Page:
The Vision Thing

If there is one thing we as pastors and churches should be doing right now, it is clarifying the vision and mission for the future of our churches. Pre-covid 19, the decline in the SBC and in evangelicalism has been well documented year by year. In 2019, baptisms dropped another 20{98f02398601b535aed45470dc66ee38474a1f20e47de8e9dbca7e8ded82102b7} in Louisiana, Bible Study attendance was below 100,000 for the third straight year, and more churches closed for good, bringing the total in Louisiana to 125 since 2015. Covid-19 may be fast forwarding our decline as churches slowly reopen with smaller crowds. Vision and visionary leaders are desperately needed for today.

In his book The Vision Driven Leader, Michael Hyatt lists the pitfalls of vision-less organizations. He says, without vision we…,

  1. Are unprepared for the future
  2. Miss opportunities
  3. Suffer scattered priorities
  4. Waste money, time, and effort

Here is the positive impact of 2020. The last eight months have helped us think hard about the future, consider new opportunities, prioritize ministries, and sharpen our focus. Now is the time to clarify the vision.

Are you crystal clear about the vision, missions, and values of your church? And are you communicating it in a clear and compelling way in this season of uncertainty?

Of course, Jesus has given us as church leaders a head start, with the global vision to “make disciples of all nations” (Matthew 28:19-20). We can’t and shouldn’t try to improve on his vision. However, we can contextualize it for our church specifically and communicate it in a compelling and moving way to the people we lead.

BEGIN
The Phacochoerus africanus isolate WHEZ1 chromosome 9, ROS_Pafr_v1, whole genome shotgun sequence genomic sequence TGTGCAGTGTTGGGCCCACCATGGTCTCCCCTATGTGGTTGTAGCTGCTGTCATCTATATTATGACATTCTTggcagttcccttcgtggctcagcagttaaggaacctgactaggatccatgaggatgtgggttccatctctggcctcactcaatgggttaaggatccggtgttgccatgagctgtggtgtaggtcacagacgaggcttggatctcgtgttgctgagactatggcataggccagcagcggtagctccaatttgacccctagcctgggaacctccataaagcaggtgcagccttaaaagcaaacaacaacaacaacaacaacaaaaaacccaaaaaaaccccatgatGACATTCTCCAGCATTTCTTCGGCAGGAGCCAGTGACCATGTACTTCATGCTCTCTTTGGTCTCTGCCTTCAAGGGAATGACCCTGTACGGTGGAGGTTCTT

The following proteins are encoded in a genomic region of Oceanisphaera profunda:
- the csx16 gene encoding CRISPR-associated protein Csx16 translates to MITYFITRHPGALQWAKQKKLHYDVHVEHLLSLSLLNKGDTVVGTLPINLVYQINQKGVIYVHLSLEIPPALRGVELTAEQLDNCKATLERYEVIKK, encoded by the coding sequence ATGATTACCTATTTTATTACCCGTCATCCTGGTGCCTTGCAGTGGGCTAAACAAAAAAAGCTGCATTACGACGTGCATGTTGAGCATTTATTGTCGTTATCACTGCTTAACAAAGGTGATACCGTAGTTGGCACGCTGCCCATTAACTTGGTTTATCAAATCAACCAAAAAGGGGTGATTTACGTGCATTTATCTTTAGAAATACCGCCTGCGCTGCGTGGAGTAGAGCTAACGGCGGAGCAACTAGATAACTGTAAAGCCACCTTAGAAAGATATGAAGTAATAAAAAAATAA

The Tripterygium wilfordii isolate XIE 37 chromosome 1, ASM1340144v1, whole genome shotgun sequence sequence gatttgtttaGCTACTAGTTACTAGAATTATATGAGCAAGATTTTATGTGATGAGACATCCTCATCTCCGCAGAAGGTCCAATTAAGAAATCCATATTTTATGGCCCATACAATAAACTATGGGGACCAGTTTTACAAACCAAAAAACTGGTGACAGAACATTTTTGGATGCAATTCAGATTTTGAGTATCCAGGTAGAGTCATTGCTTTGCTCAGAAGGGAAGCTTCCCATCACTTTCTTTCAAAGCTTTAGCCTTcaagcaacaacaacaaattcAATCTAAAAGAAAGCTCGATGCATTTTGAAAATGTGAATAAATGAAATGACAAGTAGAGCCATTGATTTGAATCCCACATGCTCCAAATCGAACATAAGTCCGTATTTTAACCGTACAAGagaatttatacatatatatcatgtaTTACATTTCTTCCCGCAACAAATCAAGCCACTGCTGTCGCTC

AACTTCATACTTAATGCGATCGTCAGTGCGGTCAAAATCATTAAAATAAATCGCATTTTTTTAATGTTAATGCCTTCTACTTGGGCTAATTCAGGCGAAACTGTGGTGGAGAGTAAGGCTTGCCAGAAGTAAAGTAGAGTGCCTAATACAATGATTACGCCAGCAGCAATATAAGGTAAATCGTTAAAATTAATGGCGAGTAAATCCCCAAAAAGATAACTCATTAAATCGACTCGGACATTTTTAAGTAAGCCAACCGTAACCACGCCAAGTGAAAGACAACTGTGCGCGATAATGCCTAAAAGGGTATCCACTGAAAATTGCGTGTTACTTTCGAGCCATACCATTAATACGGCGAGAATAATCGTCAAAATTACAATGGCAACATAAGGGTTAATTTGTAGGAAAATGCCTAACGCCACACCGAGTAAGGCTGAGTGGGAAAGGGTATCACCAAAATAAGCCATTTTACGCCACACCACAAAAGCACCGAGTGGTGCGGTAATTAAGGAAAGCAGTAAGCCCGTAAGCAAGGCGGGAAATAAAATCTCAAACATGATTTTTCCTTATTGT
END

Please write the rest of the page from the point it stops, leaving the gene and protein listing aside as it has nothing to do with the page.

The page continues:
How do I clarify the vision for my church?

  1. Get clear on the vision of Jesus for the world found in the Great Commission.
  2. Get alone with God and ask Him for a clear vision for your church and community.
  3. Jump ahead three to five years and imagine a better future for the people in your community through Great Commission obedience.
  4. Write a three to five paragraph script of what that future looks like in the present tense.
  5. Share that vision with your leaders as though you were inviting them on a journey.

Writing about your church in five years, try starting like this: “________ Baptist Church is filled with people who are new to faith in Christ.” What else can you imagine for your church and community?

For additional clarity on vision and writing a vision script, check out Michael Hyatt’s great book, The Vision Driven Leader: 10 Questions to Focus Your Efforts, Energize Your Team, and Scale Your Business.

Lane Corley
Lane Corley
Hello! I began working as a Church Planting Strategist for Louisiana Baptists in 2013. I'm honored to serve church planters around the state so that we can all lead people into a life-changing relationship with Jesus Christ. I love to enjoy the great Louisiana outdoors by gardening in the spring, hunting in the fall and playing catch with my two sons all year!

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